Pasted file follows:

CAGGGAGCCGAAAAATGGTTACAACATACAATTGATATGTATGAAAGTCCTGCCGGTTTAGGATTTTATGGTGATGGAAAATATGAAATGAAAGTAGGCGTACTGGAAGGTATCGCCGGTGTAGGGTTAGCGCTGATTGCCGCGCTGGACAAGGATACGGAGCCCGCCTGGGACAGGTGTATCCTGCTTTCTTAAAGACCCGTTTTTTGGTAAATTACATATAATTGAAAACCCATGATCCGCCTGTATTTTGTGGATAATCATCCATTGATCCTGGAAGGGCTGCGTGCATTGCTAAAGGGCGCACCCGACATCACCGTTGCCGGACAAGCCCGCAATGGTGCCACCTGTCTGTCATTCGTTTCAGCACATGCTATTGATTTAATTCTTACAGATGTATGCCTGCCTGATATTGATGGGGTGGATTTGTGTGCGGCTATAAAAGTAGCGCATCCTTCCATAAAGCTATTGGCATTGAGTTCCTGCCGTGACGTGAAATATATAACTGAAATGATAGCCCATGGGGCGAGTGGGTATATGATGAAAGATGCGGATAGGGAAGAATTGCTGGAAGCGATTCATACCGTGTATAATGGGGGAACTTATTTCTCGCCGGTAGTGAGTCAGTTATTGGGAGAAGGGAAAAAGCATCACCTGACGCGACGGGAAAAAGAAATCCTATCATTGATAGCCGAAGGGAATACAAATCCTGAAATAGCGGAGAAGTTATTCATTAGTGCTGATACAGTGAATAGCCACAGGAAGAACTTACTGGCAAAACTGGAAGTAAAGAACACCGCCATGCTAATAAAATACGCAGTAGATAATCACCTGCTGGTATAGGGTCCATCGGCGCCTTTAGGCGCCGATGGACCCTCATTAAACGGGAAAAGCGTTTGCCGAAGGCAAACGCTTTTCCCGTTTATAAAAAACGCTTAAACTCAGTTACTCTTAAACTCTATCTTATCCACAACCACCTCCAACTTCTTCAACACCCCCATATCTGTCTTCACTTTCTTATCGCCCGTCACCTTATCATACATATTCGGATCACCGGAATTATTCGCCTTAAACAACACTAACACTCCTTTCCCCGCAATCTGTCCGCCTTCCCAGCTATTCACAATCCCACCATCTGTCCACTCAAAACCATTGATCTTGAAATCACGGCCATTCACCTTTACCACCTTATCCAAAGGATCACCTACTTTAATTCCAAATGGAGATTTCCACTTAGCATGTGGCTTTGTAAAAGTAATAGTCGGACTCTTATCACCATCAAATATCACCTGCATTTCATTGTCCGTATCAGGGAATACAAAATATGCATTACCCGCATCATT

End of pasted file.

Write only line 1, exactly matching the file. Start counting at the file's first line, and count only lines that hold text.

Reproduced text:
CAGGGAGCCGAAAAATGGTTACAACATACAATTGATATGTATGAAAGTCCTGCCGGTTTAGGATTTTATGGTGATGGAAAATATGAAATGAAAGTAGGCGTACTGGAAGGTATCGCCGGTGTAGGGTTAGCGCTGATTGCCGCGCTGGACAAGGATACGGAGCCCGCCTGGGACAGGTGTATCCTGCTTTCTTAAAGACCCGTTTTTTGGTAAATTACATATAATTGAAAACCCATGATCCGCCTGTATTTTGTGGATAATCATCCATTGATCCTGGAAGGGCTGCGTGCATTGCTAAAGGGCGCACCCGACATCACCGTTGCCGGACAAGCCCGCAATGGTGCCACCTGTCTGTCATTCGTTTCAGCACATGCTATTGATTTAATTCTTACAGATGTATGCCTGCCTGATATTGATGGGGTGGATTTGTGTGCGGCTATAAAAGTAGCGCATCCTTCCATAAAGCTATTGGCATTGAGTTCCTGCCGTGACGTGAAATATATAACTGAAATGATAGCCCATGGGGCGAGTGGGTATATGATGAAAGATGCGGATAGGGAAGAATTGCTGGAAGCGATTCATACCGTGTATAATGGGGGAACTTATTTCTCGCCGGTAGTGAGTCAGTTATTGGGAGAAGGGAAAAAGCATCACCTGACGCGACGGGAAAAAGAAATCCTATCATTGATAGCCGAAGGGAATACAAATCCTGAAATAGCGGAGAAGTTATTCATTAGTGCTGATACAGTGAATAGCCACAGGAAGAACTTACTGGCAAAACTGGAAGTAAAGAACACCGCCATGCTAATAAAATACGCAGTAGATAATCACCTGCTGGTATAGGGTCCATCGGCGCCTTTAGGCGCCGATGGACCCTCATTAAACGGGAAAAGCGTTTGCCGAAGGCAAACGCTTTTCCCGTTTATAAAAAACGCTTAAACTCAGTTACTCTTAAACTCTATCTTATCCACAACCACCTCCAACTTCTTCAACACCCCCATATCTGTCTTCACTTTCTTATCGCCCGTCACCTTATCATACATATTCGGATCACCGGAATTATTCGCCTTAAACAACACTAACACTCCTTTCCCCGCAATCTGTCCGCCTTCCCAGCTATTCACAATCCCACCATCTGTCCACTCAAAACCATTGATCTTGAAATCACGGCCATTCACCTTTACCACCTTATCCAAAGGATCACCTACTTTAATTCCAAATGGAGATTTCCACTTAGCATGTGGCTTTGTAAAAGTAATAGTCGGACTCTTATCACCATCAAATATCACCTGCATTTCATTGTCCGTATCAGGGAATACAAAATATGCATTACCCGCATCATT